During this time, Permanent Undersecretary Oliver Lacon (Simon McBurney, “Jane Eyre”) brings back the methodical Smiley, placing him in deep cover in order to weed out the mole. Smiley must maneuver cautiously since his years in the Circus earned a familiarity with these agents that he cannot afford in his investigation. He must look at all of them as potential suspects, including Alleline, in order to ascertain information that will lead to his man. As Smiley visits those who were dismissed from the Circus around the same time he was, like researcher Connie Sachs ( a fantastic Kathy Burke) and personnel clerk Jerry Westerby (Stephen Graham), Lacon also has him look into scalphunter (those assigned to dirty deeds) Ricki Tarr (a lively Tom Hardy) who may have information on a possible mole in a senior position in SIS, as long as protection for him and his lover can be guaranteed. Working closely and covertly with Smiley is Peter Guillam (an excellent Benedict Cumberbatch), who oversees the scalphunters and proves to be a reliable asset. Throughout Smiley’s investigation we see loyalty and trust manipulated, destroyed and threatened, while revelations surface that will have personal and professional ramifications for many spies.
Back in 1979, “Tinker Tailor” was made into a seven-part BBC miniseries starring Alec Guinness as Smiley, which only makes it obvious what a chore compressing this film into a little over two hours must have been. As dense as it feels,  screenwriter Peter Straughan, along with his late wife, Bridget O’ Connor, have condensed an impressively taut and engaging story. It’s a certainty that some material was left out and there may even be an extended cut somewhere, but this theatrical release is a fine piece of work as it is. Just as Alfredson deliberately worked on building atmosphere and mood with “Let the Right One In”,  he keenly hones in on select locations and set pieces here that superbly evoke desperation, loneliness and detached isolation.  Complimenting Alfredson nicely is Oscar-nominated composer Alberto Iglesias (who also worked on “The Constant Gardener” another Le Carre adaptation), who produces a haunting and melodic combination of horns, piano, and acoustic guitar that accents the film’s pace in a natural and appropriate manner.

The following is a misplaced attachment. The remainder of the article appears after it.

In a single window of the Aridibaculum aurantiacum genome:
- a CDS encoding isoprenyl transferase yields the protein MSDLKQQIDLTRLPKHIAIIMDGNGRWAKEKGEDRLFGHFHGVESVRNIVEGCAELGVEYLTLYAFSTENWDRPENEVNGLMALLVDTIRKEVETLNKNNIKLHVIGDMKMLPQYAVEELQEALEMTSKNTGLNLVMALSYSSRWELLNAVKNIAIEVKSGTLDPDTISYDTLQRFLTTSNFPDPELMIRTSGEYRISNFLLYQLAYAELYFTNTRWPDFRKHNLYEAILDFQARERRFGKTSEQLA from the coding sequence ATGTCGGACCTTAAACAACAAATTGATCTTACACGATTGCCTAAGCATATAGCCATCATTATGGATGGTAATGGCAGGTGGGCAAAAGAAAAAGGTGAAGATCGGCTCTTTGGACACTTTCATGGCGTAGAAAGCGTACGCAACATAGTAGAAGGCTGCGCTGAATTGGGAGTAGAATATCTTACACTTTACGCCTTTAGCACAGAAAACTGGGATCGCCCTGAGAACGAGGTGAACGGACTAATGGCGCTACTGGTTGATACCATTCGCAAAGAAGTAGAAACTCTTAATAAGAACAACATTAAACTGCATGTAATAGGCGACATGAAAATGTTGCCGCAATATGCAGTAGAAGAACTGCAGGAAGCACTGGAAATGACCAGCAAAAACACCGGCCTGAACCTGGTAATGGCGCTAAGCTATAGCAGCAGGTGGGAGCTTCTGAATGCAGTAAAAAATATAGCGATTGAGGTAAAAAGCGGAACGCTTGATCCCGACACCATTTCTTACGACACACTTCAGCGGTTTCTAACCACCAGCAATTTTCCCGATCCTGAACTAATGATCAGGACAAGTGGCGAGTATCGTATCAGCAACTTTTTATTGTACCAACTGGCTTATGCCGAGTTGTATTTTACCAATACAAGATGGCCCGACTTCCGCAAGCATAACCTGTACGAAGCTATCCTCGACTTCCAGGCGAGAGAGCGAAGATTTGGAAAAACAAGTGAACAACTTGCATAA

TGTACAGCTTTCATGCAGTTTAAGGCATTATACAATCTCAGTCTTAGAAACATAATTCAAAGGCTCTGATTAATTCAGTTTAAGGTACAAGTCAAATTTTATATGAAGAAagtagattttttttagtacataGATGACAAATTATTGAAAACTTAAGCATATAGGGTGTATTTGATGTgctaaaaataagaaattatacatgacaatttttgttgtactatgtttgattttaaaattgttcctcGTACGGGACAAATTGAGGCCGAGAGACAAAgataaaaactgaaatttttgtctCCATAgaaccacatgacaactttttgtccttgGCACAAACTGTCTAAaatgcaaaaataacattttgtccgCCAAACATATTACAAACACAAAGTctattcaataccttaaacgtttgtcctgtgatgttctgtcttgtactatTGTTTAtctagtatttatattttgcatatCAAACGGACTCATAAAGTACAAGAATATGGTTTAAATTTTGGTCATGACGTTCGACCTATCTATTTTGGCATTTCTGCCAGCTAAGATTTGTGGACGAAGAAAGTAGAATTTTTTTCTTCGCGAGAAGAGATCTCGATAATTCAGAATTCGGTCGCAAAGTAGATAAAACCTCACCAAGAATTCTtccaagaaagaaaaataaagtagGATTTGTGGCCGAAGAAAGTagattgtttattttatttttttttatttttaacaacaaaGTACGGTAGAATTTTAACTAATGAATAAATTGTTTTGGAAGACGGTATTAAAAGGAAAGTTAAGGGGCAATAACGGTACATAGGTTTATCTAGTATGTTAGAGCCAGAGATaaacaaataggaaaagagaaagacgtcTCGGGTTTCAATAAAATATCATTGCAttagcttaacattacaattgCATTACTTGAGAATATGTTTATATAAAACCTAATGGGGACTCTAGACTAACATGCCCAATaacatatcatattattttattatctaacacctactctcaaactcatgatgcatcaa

In shaping such mature storytelling (that tastefully includes flashbacks and red herrings) into a feature, Alfredson is fortunate to have such an impressive cast of phenomenal UK actors. Make no mistake, this is Oldman’s film though. He centers the film with incredible restraint in a role that is an amazing example of “less is more”.  Some may think this is an atypical character for Oldman, who is known for high-strung roles (“The Professional” and “The Fifth Element” come to mind), but they are forgetting that this is an actor who’s been showing his formidable range for decades. Watching the scenes where Oldman manipulates Hardy or confronts Firth with such restraint yet razor-sharp intensity will go down in my memory as some of the best scenes of the year. It may seem like Oldman is hiding behind his spectacles and three-piece suit, but there’s an absorbing vibrancy to his characterization of Smiley that leaves quite an impression on an audience. 
“Tinker Tailor  Soldier Spy” is a much more quiet and deliberate motion picture than the marketing lets on, but there’s really no way to prepare viewers for this cold descent into espionage and authentic spy life. As mentioned, you should no what you’re getting into here (something that can be said for any film, actually), but if you’ve been following any of these actors, you kind of already know what you have in store for you. While the film may slog at times, possibly threatening one’s interest and alertness, the fact remains that when a  film is this frame-by-frame gorgeous and showcases such fine talent, any complaints seem petty.  
RATING: ***1/2

Leave a Reply

%d bloggers like this: